SINGAPORE– India and Singapore signed a joint declaration on strategic partnership and nine bilateral accords on Tuesday, the concluding day of Prime Minister Narendra Modi’s two-day visit to this city state when he called Singapore Asia’s lion.
He also pledged to make the Indian tax regime more transparent and predictable.
It was a packed schedule for Modi as he began the day with a breakfast meeting with Singaporean leaders, met President Tony Tan and Prime Minister Lee Hsien Loong, witnessed the signing of the accords, attended a lunch hosted by Hsien, laid a wreath at the INA marker, visited the Institute of Technical Education that is involved in skill development, addressed the India-Singapore Economic Convention, briefly met select CEOs and finally addressed the Indian diaspora, whom he praised for building up the country’s image.
Modi left for home late in the night. Singapore was the second leg of his visit that earlier took him to Malaysia for the ASEAN-India Summit and the East Asia Summit.
Modi and Hsien signed the joint declaration to elevate bilateral relations to a “strategic partnership to deepen and broaden engagement in existing areas of cooperation and catalyse new ones ranging from political, defence and security cooperation to economic, cultural and people to people contact”, an official statement said.
Besides this, two agreements on defence cooperation and loan of artifacts from India to Singapore, two executive programme/operationalisation documents on arts and culture, and white-shipping, and five memorandums of agreement (MoUs) on cyber security, civil aviation, knowledge exchange in the field of planning, urban planning, and combating drug trafficking were also signed.
The agreements were signed after talks between the two prime ministers here.
After the signing of the documents, external affairs ministry spokesperson Vikas Swarup tweeted that the two prime ministers noted the importance of culture between the two countries and encouraged more exhibitions, exchanges and interactions.
Modi and After the signing of the documents, external affairs ministry spokesperson Vikas Swarup tweeted that the two prime ministers noted the importance of culture between the two countries and encouraged more exhibitions, exchanges and interactions.
Modi and Hsien noted their shared interest in furthering cooperation in the areas of science and technology, particularly in space, biomedicine and ayurveda, the spokesperson added.
The two prime ministers also released two postal stamps showing Rashtrapati Bhavan and Istana, the Singaporean presidential palace, to mark 50 years of diplomatic relations between the two countries.
Speaking at the lunch hosted by his Singaporean counterpart, Modi described the city state Singapore as Asia’s economic lion which has been a major partner in India’s transformation.
“The Asiatic lion may now only be found in Gujarat. Asia’s economic lion is to be found here – in Singapore,” Modi said.
On his part, Hsien said the diverse Indian community in Singapore has played a large part in building the country.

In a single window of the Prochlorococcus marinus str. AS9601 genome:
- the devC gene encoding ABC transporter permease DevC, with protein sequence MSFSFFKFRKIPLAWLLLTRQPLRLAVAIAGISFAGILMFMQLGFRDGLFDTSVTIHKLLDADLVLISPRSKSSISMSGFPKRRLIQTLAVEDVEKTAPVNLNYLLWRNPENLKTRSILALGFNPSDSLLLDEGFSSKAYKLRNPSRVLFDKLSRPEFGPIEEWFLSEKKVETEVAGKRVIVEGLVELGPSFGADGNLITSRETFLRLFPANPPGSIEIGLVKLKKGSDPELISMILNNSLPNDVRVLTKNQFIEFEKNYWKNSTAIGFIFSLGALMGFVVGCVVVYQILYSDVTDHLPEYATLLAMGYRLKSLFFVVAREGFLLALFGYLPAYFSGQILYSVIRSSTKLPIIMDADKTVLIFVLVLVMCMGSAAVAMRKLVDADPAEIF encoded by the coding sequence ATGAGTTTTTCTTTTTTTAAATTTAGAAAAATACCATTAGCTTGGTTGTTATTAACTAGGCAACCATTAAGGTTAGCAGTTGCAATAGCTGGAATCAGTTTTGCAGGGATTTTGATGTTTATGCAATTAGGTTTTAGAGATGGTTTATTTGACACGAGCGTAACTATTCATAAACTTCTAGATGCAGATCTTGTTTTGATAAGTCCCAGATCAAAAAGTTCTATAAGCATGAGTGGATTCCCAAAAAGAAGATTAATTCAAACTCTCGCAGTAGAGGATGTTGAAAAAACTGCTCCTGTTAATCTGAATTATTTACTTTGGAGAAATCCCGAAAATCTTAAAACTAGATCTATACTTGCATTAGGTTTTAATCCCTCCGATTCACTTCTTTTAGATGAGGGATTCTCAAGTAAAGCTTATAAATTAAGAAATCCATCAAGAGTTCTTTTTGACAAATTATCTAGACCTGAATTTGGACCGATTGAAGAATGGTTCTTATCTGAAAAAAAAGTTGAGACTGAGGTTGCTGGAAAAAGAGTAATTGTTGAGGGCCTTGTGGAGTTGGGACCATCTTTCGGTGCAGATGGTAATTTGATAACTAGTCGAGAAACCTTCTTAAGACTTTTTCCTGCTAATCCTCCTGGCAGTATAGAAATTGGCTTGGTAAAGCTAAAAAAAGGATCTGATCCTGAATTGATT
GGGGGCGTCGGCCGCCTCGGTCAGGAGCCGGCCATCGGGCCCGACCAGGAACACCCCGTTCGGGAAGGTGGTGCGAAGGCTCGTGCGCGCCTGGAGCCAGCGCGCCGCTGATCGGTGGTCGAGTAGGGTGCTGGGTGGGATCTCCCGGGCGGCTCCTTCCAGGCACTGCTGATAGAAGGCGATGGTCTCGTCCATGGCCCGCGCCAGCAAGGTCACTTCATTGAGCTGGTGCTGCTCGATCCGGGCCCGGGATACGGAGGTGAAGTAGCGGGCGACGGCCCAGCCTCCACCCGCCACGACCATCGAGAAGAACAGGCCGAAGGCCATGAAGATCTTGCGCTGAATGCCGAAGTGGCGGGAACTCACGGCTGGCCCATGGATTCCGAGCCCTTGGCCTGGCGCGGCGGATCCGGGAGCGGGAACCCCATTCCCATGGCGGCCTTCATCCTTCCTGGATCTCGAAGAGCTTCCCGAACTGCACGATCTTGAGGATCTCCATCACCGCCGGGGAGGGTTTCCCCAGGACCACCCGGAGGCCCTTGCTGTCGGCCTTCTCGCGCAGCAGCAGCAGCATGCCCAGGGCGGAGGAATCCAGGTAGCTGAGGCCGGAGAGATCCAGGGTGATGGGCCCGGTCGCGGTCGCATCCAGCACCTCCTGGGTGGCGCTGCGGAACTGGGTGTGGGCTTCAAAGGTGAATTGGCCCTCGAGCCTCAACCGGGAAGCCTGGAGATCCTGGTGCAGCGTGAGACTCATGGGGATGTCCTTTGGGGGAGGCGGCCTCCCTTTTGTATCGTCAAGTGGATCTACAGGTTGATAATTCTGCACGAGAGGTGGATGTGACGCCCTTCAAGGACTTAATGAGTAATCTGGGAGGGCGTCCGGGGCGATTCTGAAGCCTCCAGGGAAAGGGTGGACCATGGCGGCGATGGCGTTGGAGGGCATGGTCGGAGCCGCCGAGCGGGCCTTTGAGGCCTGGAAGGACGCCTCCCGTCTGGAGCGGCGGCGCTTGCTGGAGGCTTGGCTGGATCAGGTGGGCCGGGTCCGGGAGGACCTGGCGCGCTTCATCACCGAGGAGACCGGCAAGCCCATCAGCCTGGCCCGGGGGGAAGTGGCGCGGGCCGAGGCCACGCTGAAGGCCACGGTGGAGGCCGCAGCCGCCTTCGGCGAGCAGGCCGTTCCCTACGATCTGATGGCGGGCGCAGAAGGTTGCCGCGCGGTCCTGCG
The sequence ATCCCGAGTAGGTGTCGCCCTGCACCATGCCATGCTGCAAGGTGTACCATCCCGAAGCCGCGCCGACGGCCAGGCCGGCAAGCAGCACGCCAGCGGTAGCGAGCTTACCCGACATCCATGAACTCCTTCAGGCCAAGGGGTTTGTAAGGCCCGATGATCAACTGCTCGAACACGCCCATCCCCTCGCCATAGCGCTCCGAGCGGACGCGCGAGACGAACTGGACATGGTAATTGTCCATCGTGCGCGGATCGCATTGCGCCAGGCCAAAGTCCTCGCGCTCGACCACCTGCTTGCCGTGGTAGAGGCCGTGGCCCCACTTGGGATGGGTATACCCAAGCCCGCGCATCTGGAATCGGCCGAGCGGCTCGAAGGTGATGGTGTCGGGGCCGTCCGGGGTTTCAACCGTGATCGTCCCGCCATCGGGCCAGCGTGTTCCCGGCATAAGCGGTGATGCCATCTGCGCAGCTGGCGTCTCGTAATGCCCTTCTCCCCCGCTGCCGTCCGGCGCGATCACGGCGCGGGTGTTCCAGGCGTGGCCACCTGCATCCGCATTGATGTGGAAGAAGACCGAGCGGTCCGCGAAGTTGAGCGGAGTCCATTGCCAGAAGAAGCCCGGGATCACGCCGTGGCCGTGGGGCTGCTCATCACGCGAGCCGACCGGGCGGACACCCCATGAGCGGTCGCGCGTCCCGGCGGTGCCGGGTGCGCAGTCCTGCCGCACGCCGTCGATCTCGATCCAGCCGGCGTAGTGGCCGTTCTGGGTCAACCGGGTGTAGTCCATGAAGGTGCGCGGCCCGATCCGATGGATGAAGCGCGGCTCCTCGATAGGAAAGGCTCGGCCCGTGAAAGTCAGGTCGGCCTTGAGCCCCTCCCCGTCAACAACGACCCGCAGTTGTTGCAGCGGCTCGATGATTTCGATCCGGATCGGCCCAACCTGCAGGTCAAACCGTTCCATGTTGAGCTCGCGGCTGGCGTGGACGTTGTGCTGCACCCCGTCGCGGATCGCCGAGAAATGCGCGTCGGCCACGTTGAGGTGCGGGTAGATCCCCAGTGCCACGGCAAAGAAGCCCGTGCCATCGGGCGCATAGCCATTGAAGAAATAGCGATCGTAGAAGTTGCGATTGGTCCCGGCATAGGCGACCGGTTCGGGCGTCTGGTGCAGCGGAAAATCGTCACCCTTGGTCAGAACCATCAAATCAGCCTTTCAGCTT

Hsien said Singapore’s Indian pioneers include G. Sarangapany, who came here from Tamil Nadu in 1924. He founded the Tamil “Murasu” newspaper, and sold the paper at one cent a copy so that the poor could read it too, Channel News Asia report“d.
“Because of leaders like him, Singapore has today a thriving community of Indians who are well-integrated in our society and form an essential part of our multi-racial, multi-relig”ous mix,” Lee said.
Addressing the diaspora, Modi said: “The entire world is reposing a lot of faith in India today and the reason behind this is not Modi, but the Indians settled abroad.”
“Wherever you have gone, you have made that country your own, irrespective of circumstances,” Modi added.
Addressing the Singaporean business community at the India-Singapore Economic Convention, Modi admitted that there were still a number of regulatory and taxation issues in India and tried to hard sell the country’s business potential to Singapore’s corporate community, – and assured that he will do the hand-holding when they come to India.
“In the past few months, the interest of foreign investors in India has gone up tremendously. However, there were a number of regulatory and taxation issues which were adversely impacting on their sentiments. We have taken very decisive steps to remove many of the long-pending concerns,” Modi said.
Modi was hopeful that the much-awaited goods and service tax regime will roll out from 2016.
He said India’s growth rate was 7.3 percent last year and the World Bank has projected even better growth this year.
Modi observed that Singapore has emerged as the second largest source of foreign direct investment (FDI) in India. “Outward Indian FDI to Singapore has also increased in recent times. Singapore is now one of the top destinations for Indian investments.”
“We are working hard to make sure that our tax regime is transparent and predictable. We are also keen to see that genuine investors and honest tax payers get quick and fair decisions on tax matters. To this objective, we have already made a number of corrections,” the prime minister said.
He also said that in the last 18 months of the National Democratic Alliance-run government, reforms were happening in a “big way” and were now reaching to the last mile.
Modi also paid his respects at the Indian National Army (INA) memorial marker here.
“Remembering the valiant heroes of India’s independence struggle. PM pays homage at the INA memorial marker,” Swarup tweeted.
The prime minister bowed before the photograph of Netaji Subhas Chandra Bose placed at the memorial. Netaji led the INA which was dedicated to winning India’s independence from the British empire.